The inescapable conclusion from Tania Hird’s ill-timed 7.30 Report attack upon the AFL was that the Essendon Football Club can never truly put the past behind it until it severs its ties with James Hird.
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Bombers must cut losses with James Hird
Chief football writer Caroline Wilson believes Essendon need to face up to a future without "king-in-exile" James Hird, following comments by Tania Hird on the ABC's 7.30 program.
Not as a club legend and not as a favourite son although the scars will take years to heal before Essendon people will forgive his selfish and cavalier treatment of both the club and the players he promised to protect by becoming their senior mentor. But Hird is finished as Essendon’s coach.
Essendon must sack him and accelerate what has been a lumbering attempt to rebuild the club, which still has no chief executive, no football operations boss and a caretaker coach. Mark Thompson has been saying for at least a month to some confidantes that Hird would not return.
On Friday morning, the day of the Bombers’ season-opening game - Thompson and his assistants believed Hird faced the sack and that the decision could come before the weekend. The view of this columnist has always been that he would not return to coach next season.
Chairman Paul Little must move because Hird cannot meet his promise to put the club first. His private stand has been one of bitterness and anger and while his friends and supporters at Essendon - notably stand-in CEO Xavier Campbell - insist he has moved on and is at peace with his fate, this is not the case.
Little had already suspected as much. Hird’s appearance on his club’s Fox Footy show The Hangar was self-serving and clearly came at his insistence. Having already unofficially warned the James Hird camp to stop undermining Essendon’s 2014 season, the furious Bombers’ chairman and his board was early on Friday examining the club’s legal position following Mrs Hird’s Thursday night ABC TV attack upon the AFL and her insistence her husband had done nothing wrong but had agreed to be a scapegoat following threats and bullying.
While it remained unclear whether Hird, through his wife, had breached his contractual agreement with Essendon - which re-signed him until the end of 2016 before he agreed to cease his legal proceedings - Little and his board must cut their losses.
The chairman has cut Hird so much slack, having paid him for 2014 against the AFL’s wishes and largely funded his family’s French sabbatical, but there was always going to be the moment the Hird camp, in return, pushed Little too far.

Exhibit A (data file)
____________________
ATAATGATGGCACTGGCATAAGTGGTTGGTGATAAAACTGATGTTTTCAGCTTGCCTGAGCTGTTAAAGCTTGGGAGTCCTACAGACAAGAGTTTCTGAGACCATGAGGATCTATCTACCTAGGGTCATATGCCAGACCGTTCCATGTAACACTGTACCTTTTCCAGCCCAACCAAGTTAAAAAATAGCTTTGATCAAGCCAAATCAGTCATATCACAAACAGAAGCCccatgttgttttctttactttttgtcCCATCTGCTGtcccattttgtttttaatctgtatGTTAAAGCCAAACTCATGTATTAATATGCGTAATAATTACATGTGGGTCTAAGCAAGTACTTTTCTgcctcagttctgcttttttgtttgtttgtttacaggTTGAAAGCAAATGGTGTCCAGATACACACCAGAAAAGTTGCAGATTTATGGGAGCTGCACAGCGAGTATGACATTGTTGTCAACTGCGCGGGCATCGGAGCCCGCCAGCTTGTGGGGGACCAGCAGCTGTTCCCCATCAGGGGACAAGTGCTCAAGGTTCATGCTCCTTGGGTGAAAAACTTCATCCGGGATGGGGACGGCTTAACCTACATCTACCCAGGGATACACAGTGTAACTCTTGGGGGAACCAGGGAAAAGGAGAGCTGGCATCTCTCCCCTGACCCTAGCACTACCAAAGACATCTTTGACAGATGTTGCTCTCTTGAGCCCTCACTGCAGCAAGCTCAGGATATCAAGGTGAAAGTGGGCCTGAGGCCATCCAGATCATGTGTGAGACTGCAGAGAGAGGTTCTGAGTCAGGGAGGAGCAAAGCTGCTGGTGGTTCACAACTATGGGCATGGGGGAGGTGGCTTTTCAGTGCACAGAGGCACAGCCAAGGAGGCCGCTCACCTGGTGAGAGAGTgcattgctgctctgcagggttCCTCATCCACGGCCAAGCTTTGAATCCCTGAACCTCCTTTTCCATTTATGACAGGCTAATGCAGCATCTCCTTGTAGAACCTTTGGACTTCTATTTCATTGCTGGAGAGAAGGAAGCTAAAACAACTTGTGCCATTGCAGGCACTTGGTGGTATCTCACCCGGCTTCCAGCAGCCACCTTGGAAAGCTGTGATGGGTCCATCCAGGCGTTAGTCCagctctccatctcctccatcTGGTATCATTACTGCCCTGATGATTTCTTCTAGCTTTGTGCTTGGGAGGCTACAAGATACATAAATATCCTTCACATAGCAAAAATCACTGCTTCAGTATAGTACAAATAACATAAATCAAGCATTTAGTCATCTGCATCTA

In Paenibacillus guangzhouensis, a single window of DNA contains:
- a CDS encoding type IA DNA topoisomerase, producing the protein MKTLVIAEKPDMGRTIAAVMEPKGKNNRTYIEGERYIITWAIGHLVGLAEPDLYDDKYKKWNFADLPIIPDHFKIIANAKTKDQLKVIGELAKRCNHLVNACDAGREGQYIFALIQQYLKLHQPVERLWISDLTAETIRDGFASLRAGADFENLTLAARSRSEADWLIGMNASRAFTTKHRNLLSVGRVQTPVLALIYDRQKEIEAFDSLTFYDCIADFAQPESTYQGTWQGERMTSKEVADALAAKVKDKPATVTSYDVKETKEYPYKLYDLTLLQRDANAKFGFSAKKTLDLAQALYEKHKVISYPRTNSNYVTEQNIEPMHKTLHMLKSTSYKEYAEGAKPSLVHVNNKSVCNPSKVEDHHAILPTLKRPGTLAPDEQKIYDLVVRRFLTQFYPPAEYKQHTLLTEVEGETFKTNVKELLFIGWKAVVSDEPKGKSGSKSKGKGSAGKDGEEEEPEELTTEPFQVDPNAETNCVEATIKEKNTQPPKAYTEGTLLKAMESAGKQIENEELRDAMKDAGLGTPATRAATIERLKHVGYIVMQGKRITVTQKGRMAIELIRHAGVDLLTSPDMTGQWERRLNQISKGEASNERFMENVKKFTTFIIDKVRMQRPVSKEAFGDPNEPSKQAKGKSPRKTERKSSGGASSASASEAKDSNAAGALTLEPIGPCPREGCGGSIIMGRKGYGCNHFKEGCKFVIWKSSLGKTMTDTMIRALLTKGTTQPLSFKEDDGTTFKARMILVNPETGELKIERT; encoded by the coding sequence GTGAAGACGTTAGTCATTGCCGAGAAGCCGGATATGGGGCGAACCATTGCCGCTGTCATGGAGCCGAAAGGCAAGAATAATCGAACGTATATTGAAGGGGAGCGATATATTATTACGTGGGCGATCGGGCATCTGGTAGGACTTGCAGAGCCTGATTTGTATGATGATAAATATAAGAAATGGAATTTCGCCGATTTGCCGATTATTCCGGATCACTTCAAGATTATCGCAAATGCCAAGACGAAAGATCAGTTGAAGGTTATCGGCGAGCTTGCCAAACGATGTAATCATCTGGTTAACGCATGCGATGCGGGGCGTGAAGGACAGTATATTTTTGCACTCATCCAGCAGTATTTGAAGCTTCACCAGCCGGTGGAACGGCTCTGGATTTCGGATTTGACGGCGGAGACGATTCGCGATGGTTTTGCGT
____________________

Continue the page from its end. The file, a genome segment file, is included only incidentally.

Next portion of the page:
The signs on Friday were that Tania Hird’s interview, which blindsided the club, had done just that. Little, the Essendon fan, adored Hird and Little, the rebuilding chairman, believed Hird’s redemption was crucial to Essendon’s brand, but he remains an astute and tough negotiator and now it seems even Essendon fans have turned on Hird in disturbingly significant numbers. Perhaps moving upon Hird now will be less harmful to the club’s membership than Little had feared.
Little has always insisted that Hird would be Essendon’s coach again after he served his suspension so it is telling that on Triple M on Friday he could no longer guarantee that. The board was already disenchanted with the public utterings of Hird and his camp this year and another critical move by Tania was her suggestion that former chairman David Evans had coached Hird to omit evidence in his ASADA interview.
The Evans family must feel so betrayed by Hird, once David’s close friend. Tellingly, too, commissioner Bill Kelty broke his silence, defending Andrew Demetriou early on Friday on ABC 774, defending the AFL’s process last year and clarifying that it was his strong ties with Evans, not Hird, which saw him step away from the Essendon case. Kelty’s view that no person is bigger than a football club has not been understood by the Hirds.
Little told Fairfax Media in early February that Hird would return to the club a ‘‘better person’’ and that he needed to abandon his legal threats for the club to move forward. The view of the club then was that Hird needed to become his own man and stand on his own two feet. Telling, because our view has always been that Hird’s refusal to accept responsibility for the welfare failings of his football department in 2011 and 2012, has been fuelled disproportionately by his wife.
That became all too clear on Thursday night on the ABC. If Hird thought he was smart allowing his wife to speak for him then he has outsmarted himself. If Tania Hird thought it was smart to continue her campaign against Andrew Demetriou, then her focus only underlined her stupidity. That ship has sailed.
If Hird wanted to fight to clear his name - as was his right - he should have held firm last year. But if he still believes the senior coach of a football club is not responsible for the welfare of his players and if he still cannot see it was his responsibility to stop all those needles and mysterious and potentially dangerous drugs, then he does not deserve to be a part of the AFL.